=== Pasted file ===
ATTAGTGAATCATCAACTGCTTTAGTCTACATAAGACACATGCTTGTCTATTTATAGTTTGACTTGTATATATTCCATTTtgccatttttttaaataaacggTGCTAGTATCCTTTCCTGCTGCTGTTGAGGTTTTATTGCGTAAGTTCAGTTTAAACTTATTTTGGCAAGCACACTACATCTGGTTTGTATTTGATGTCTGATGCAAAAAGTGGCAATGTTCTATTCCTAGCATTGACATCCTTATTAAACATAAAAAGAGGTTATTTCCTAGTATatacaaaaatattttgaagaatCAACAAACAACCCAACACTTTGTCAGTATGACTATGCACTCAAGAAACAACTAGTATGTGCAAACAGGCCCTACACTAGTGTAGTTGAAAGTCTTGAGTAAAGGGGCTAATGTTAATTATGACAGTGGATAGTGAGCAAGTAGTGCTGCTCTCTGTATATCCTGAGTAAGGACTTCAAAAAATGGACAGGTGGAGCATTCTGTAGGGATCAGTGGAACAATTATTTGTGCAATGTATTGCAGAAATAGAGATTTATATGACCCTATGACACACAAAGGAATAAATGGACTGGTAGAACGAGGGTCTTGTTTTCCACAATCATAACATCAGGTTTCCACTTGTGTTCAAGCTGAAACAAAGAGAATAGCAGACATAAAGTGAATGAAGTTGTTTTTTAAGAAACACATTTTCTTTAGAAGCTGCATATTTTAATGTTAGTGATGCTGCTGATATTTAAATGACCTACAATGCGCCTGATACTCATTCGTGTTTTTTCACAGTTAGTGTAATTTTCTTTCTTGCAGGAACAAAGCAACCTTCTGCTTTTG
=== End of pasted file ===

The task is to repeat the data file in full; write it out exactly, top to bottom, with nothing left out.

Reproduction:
ATTAGTGAATCATCAACTGCTTTAGTCTACATAAGACACATGCTTGTCTATTTATAGTTTGACTTGTATATATTCCATTTtgccatttttttaaataaacggTGCTAGTATCCTTTCCTGCTGCTGTTGAGGTTTTATTGCGTAAGTTCAGTTTAAACTTATTTTGGCAAGCACACTACATCTGGTTTGTATTTGATGTCTGATGCAAAAAGTGGCAATGTTCTATTCCTAGCATTGACATCCTTATTAAACATAAAAAGAGGTTATTTCCTAGTATatacaaaaatattttgaagaatCAACAAACAACCCAACACTTTGTCAGTATGACTATGCACTCAAGAAACAACTAGTATGTGCAAACAGGCCCTACACTAGTGTAGTTGAAAGTCTTGAGTAAAGGGGCTAATGTTAATTATGACAGTGGATAGTGAGCAAGTAGTGCTGCTCTCTGTATATCCTGAGTAAGGACTTCAAAAAATGGACAGGTGGAGCATTCTGTAGGGATCAGTGGAACAATTATTTGTGCAATGTATTGCAGAAATAGAGATTTATATGACCCTATGACACACAAAGGAATAAATGGACTGGTAGAACGAGGGTCTTGTTTTCCACAATCATAACATCAGGTTTCCACTTGTGTTCAAGCTGAAACAAAGAGAATAGCAGACATAAAGTGAATGAAGTTGTTTTTTAAGAAACACATTTTCTTTAGAAGCTGCATATTTTAATGTTAGTGATGCTGCTGATATTTAAATGACCTACAATGCGCCTGATACTCATTCGTGTTTTTTCACAGTTAGTGTAATTTTCTTTCTTGCAGGAACAAAGCAACCTTCTGCTTTTG